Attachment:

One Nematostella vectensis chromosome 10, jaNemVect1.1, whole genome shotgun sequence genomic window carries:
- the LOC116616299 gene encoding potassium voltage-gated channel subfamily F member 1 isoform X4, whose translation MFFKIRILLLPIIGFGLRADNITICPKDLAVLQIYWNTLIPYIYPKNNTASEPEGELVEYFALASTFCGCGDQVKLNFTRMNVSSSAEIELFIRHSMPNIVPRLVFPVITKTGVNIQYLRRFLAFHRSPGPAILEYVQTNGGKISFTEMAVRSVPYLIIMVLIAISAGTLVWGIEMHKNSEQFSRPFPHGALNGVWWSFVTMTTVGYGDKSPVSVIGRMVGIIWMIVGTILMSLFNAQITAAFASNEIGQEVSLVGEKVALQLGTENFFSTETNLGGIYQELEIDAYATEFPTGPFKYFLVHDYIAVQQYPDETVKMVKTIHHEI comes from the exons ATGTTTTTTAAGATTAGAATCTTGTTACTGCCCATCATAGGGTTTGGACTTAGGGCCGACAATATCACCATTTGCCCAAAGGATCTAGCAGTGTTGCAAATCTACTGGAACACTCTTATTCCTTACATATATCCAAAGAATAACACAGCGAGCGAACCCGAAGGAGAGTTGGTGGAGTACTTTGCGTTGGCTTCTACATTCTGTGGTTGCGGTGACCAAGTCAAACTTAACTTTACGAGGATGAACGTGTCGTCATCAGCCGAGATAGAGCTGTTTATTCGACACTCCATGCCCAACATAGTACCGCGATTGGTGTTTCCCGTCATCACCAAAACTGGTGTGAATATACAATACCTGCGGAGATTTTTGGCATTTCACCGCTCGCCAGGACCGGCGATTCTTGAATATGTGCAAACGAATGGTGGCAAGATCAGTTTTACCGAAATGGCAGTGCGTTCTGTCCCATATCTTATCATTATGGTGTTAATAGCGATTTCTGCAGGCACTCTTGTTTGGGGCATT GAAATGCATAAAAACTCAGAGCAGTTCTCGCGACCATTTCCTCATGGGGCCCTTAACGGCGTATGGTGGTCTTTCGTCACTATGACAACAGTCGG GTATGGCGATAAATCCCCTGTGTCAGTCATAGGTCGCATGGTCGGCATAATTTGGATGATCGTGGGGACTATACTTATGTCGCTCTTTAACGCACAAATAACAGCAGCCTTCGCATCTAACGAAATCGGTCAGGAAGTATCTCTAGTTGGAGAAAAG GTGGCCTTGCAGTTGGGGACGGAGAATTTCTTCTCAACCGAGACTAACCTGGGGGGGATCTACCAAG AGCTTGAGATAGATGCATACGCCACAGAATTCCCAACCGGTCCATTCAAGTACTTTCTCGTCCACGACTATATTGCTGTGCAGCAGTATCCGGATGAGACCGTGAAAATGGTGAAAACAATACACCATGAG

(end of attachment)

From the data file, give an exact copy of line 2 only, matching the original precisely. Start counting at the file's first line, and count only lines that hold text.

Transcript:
- the LOC116616299 gene encoding potassium voltage-gated channel subfamily F member 1 isoform X4, whose translation MFFKIRILLLPIIGFGLRADNITICPKDLAVLQIYWNTLIPYIYPKNNTASEPEGELVEYFALASTFCGCGDQVKLNFTRMNVSSSAEIELFIRHSMPNIVPRLVFPVITKTGVNIQYLRRFLAFHRSPGPAILEYVQTNGGKISFTEMAVRSVPYLIIMVLIAISAGTLVWGIEMHKNSEQFSRPFPHGALNGVWWSFVTMTTVGYGDKSPVSVIGRMVGIIWMIVGTILMSLFNAQITAAFASNEIGQEVSLVGEKVALQLGTENFFSTETNLGGIYQELEIDAYATEFPTGPFKYFLVHDYIAVQQYPDETVKMVKTIHHEI comes from the exons ATGTTTTTTAAGATTAGAATCTTGTTACTGCCCATCATAGGGTTTGGACTTAGGGCCGACAATATCACCATTTGCCCAAAGGATCTAGCAGTGTTGCAAATCTACTGGAACACTCTTATTCCTTACATATATCCAAAGAATAACACAGCGAGCGAACCCGAAGGAGAGTTGGTGGAGTACTTTGCGTTGGCTTCTACATTCTGTGGTTGCGGTGACCAAGTCAAACTTAACTTTACGAGGATGAACGTGTCGTCATCAGCCGAGATAGAGCTGTTTATTCGACACTCCATGCCCAACATAGTACCGCGATTGGTGTTTCCCGTCATCACCAAAACTGGTGTGAATATACAATACCTGCGGAGATTTTTGGCATTTCACCGCTCGCCAGGACCGGCGATTCTTGAATATGTGCAAACGAATGGTGGCAAGATCAGTTTTACCGAAATGGCAGTGCGTTCTGTCCCATATCTTATCATTATGGTGTTAATAGCGATTTCTGCAGGCACTCTTGTTTGGGGCATT GAAATGCATAAAAACTCAGAGCAGTTCTCGCGACCATTTCCTCATGGGGCCCTTAACGGCGTATGGTGGTCTTTCGTCACTATGACAACAGTCGG GTATGGCGATAAATCCCCTGTGTCAGTCATAGGTCGCATGGTCGGCATAATTTGGATGATCGTGGGGACTATACTTATGTCGCTCTTTAACGCACAAATAACAGCAGCCTTCGCATCTAACGAAATCGGTCAGGAAGTATCTCTAGTTGGAGAAAAG GTGGCCTTGCAGTTGGGGACGGAGAATTTCTTCTCAACCGAGACTAACCTGGGGGGGATCTACCAAG AGCTTGAGATAGATGCATACGCCACAGAATTCCCAACCGGTCCATTCAAGTACTTTCTCGTCCACGACTATATTGCTGTGCAGCAGTATCCGGATGAGACCGTGAAAATGGTGAAAACAATACACCATGAG